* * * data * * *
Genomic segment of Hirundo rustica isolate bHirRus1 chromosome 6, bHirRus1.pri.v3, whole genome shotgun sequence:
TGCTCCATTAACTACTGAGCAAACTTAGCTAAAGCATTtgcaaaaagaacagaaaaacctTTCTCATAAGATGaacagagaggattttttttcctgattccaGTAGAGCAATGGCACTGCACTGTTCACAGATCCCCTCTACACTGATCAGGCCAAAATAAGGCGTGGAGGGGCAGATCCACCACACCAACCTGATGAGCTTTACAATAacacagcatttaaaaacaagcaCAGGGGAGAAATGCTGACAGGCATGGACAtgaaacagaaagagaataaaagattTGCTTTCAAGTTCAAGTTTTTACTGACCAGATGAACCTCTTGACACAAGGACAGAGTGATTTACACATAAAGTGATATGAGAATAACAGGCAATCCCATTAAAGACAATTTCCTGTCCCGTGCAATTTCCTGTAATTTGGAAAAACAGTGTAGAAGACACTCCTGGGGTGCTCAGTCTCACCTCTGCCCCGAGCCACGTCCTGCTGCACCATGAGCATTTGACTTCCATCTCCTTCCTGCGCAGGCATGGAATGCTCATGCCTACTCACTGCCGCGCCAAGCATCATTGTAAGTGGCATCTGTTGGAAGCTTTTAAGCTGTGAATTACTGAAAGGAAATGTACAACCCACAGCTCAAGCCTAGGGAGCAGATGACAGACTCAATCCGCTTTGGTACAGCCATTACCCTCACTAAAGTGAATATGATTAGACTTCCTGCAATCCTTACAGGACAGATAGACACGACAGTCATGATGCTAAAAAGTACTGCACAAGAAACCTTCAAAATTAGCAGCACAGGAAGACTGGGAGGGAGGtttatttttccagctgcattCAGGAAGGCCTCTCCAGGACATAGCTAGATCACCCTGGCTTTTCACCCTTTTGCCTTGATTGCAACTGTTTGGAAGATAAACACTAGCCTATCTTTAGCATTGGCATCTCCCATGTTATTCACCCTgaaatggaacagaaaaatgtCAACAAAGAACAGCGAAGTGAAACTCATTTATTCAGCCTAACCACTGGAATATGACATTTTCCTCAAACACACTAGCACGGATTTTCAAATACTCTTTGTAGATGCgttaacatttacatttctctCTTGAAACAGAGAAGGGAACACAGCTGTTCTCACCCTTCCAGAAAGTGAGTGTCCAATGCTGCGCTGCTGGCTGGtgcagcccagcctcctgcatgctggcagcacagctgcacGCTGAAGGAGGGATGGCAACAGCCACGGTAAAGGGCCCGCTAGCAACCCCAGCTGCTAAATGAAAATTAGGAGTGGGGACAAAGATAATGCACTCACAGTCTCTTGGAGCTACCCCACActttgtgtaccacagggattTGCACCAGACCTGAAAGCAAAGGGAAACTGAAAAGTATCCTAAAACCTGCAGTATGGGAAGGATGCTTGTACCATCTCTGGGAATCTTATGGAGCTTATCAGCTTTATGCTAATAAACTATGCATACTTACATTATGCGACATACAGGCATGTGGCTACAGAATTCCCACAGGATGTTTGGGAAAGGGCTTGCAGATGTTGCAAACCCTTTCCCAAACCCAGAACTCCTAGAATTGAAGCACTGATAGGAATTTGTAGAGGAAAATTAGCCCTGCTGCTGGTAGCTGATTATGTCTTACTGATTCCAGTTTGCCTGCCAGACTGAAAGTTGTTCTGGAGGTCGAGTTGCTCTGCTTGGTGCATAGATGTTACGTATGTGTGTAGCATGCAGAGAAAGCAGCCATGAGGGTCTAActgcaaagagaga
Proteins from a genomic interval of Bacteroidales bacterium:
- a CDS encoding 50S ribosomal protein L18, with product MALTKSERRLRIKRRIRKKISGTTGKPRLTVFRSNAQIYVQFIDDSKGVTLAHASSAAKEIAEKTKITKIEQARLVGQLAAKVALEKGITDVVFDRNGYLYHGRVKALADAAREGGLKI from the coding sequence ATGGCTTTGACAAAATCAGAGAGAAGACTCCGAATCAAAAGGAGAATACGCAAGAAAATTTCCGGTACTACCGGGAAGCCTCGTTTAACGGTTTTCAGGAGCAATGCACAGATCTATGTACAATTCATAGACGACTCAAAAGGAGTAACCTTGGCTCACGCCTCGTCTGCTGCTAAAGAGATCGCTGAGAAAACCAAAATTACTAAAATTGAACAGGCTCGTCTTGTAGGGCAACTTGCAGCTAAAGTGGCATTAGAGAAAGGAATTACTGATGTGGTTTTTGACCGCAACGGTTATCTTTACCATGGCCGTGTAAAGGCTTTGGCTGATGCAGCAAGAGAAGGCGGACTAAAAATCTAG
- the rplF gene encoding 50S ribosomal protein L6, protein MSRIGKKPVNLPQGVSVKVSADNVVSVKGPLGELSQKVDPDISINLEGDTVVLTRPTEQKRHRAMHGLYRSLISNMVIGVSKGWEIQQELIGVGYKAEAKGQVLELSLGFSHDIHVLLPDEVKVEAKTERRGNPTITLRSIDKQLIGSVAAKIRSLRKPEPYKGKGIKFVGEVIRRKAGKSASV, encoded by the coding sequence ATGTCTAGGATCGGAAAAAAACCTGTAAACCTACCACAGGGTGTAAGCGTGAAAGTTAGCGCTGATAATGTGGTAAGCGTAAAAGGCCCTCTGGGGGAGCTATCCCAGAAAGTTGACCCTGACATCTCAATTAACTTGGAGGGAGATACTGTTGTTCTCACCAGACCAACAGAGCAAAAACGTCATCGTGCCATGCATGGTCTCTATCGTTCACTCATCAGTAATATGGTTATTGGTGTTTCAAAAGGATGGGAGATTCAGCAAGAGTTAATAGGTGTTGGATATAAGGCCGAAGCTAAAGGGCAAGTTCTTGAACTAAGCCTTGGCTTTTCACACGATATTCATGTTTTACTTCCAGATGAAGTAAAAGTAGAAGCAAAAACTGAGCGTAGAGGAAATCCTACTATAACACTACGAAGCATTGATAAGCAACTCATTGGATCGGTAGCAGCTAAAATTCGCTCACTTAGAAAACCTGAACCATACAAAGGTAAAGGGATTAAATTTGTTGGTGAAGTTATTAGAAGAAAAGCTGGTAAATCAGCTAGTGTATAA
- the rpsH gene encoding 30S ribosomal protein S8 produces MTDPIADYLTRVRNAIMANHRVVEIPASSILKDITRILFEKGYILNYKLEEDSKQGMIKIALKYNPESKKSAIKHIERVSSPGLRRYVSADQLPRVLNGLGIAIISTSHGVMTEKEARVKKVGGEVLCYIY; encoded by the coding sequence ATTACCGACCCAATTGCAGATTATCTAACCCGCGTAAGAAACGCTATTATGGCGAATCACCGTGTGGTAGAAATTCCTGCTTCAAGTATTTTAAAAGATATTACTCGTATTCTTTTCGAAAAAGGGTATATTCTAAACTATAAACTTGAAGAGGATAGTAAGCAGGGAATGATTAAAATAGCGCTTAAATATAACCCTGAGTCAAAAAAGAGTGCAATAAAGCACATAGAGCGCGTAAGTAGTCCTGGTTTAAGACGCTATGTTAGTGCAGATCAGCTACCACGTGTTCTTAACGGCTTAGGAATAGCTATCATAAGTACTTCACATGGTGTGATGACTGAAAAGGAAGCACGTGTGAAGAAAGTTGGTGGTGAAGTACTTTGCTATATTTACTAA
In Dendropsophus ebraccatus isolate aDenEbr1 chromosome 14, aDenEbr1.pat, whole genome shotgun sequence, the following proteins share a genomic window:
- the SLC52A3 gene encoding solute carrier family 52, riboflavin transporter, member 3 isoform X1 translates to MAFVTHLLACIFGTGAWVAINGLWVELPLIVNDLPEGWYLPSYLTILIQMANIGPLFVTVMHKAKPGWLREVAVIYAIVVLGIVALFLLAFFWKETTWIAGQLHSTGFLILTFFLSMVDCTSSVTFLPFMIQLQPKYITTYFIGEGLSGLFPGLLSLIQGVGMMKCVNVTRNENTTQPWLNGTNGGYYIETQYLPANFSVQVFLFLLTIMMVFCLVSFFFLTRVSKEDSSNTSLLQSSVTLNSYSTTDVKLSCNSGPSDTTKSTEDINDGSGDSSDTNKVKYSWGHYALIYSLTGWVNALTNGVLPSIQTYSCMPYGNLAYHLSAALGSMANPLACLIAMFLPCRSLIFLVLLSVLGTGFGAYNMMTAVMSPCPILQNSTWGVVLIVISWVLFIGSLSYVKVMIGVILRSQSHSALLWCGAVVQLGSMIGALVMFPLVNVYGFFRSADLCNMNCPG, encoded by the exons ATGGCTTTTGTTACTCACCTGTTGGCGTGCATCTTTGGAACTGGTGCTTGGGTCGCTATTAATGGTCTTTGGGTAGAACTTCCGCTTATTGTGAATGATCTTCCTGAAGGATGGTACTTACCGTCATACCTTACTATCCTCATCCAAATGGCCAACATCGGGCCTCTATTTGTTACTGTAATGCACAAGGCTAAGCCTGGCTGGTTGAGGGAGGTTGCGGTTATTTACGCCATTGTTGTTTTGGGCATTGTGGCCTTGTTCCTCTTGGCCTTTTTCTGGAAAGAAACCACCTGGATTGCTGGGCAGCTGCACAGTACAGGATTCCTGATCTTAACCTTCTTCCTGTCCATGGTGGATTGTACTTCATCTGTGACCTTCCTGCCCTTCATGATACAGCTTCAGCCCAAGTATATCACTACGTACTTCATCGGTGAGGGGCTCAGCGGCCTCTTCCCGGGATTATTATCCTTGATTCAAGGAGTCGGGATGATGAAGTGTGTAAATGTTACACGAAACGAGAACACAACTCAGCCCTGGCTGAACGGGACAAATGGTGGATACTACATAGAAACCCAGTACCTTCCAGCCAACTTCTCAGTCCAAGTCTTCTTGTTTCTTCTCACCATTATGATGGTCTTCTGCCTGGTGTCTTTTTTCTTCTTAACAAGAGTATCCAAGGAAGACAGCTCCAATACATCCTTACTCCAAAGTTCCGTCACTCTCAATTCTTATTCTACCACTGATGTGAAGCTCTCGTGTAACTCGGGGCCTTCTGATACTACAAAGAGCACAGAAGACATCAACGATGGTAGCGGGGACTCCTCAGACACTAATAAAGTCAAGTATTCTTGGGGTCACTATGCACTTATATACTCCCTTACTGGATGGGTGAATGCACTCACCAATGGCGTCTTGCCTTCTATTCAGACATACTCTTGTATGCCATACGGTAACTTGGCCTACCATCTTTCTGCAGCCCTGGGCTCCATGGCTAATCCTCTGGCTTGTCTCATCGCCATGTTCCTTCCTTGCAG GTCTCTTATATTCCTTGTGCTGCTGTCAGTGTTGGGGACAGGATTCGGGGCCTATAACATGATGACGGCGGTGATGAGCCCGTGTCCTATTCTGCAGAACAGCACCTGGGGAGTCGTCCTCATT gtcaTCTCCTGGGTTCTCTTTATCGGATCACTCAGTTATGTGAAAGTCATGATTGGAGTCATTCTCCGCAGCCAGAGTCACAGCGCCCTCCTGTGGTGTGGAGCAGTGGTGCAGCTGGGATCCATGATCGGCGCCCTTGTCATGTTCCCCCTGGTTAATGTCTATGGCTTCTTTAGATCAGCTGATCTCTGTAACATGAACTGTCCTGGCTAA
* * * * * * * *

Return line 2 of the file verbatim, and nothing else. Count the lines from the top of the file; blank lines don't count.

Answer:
TGCTCCATTAACTACTGAGCAAACTTAGCTAAAGCATTtgcaaaaagaacagaaaaacctTTCTCATAAGATGaacagagaggattttttttcctgattccaGTAGAGCAATGGCACTGCACTGTTCACAGATCCCCTCTACACTGATCAGGCCAAAATAAGGCGTGGAGGGGCAGATCCACCACACCAACCTGATGAGCTTTACAATAacacagcatttaaaaacaagcaCAGGGGAGAAATGCTGACAGGCATGGACAtgaaacagaaagagaataaaagattTGCTTTCAAGTTCAAGTTTTTACTGACCAGATGAACCTCTTGACACAAGGACAGAGTGATTTACACATAAAGTGATATGAGAATAACAGGCAATCCCATTAAAGACAATTTCCTGTCCCGTGCAATTTCCTGTAATTTGGAAAAACAGTGTAGAAGACACTCCTGGGGTGCTCAGTCTCACCTCTGCCCCGAGCCACGTCCTGCTGCACCATGAGCATTTGACTTCCATCTCCTTCCTGCGCAGGCATGGAATGCTCATGCCTACTCACTGCCGCGCCAAGCATCATTGTAAGTGGCATCTGTTGGAAGCTTTTAAGCTGTGAATTACTGAAAGGAAATGTACAACCCACAGCTCAAGCCTAGGGAGCAGATGACAGACTCAATCCGCTTTGGTACAGCCATTACCCTCACTAAAGTGAATATGATTAGACTTCCTGCAATCCTTACAGGACAGATAGACACGACAGTCATGATGCTAAAAAGTACTGCACAAGAAACCTTCAAAATTAGCAGCACAGGAAGACTGGGAGGGAGGtttatttttccagctgcattCAGGAAGGCCTCTCCAGGACATAGCTAGATCACCCTGGCTTTTCACCCTTTTGCCTTGATTGCAACTGTTTGGAAGATAAACACTAGCCTATCTTTAGCATTGGCATCTCCCATGTTATTCACCCTgaaatggaacagaaaaatgtCAACAAAGAACAGCGAAGTGAAACTCATTTATTCAGCCTAACCACTGGAATATGACATTTTCCTCAAACACACTAGCACGGATTTTCAAATACTCTTTGTAGATGCgttaacatttacatttctctCTTGAAACAGAGAAGGGAACACAGCTGTTCTCACCCTTCCAGAAAGTGAGTGTCCAATGCTGCGCTGCTGGCTGGtgcagcccagcctcctgcatgctggcagcacagctgcacGCTGAAGGAGGGATGGCAACAGCCACGGTAAAGGGCCCGCTAGCAACCCCAGCTGCTAAATGAAAATTAGGAGTGGGGACAAAGATAATGCACTCACAGTCTCTTGGAGCTACCCCACActttgtgtaccacagggattTGCACCAGACCTGAAAGCAAAGGGAAACTGAAAAGTATCCTAAAACCTGCAGTATGGGAAGGATGCTTGTACCATCTCTGGGAATCTTATGGAGCTTATCAGCTTTATGCTAATAAACTATGCATACTTACATTATGCGACATACAGGCATGTGGCTACAGAATTCCCACAGGATGTTTGGGAAAGGGCTTGCAGATGTTGCAAACCCTTTCCCAAACCCAGAACTCCTAGAATTGAAGCACTGATAGGAATTTGTAGAGGAAAATTAGCCCTGCTGCTGGTAGCTGATTATGTCTTACTGATTCCAGTTTGCCTGCCAGACTGAAAGTTGTTCTGGAGGTCGAGTTGCTCTGCTTGGTGCATAGATGTTACGTATGTGTGTAGCATGCAGAGAAAGCAGCCATGAGGGTCTAActgcaaagagaga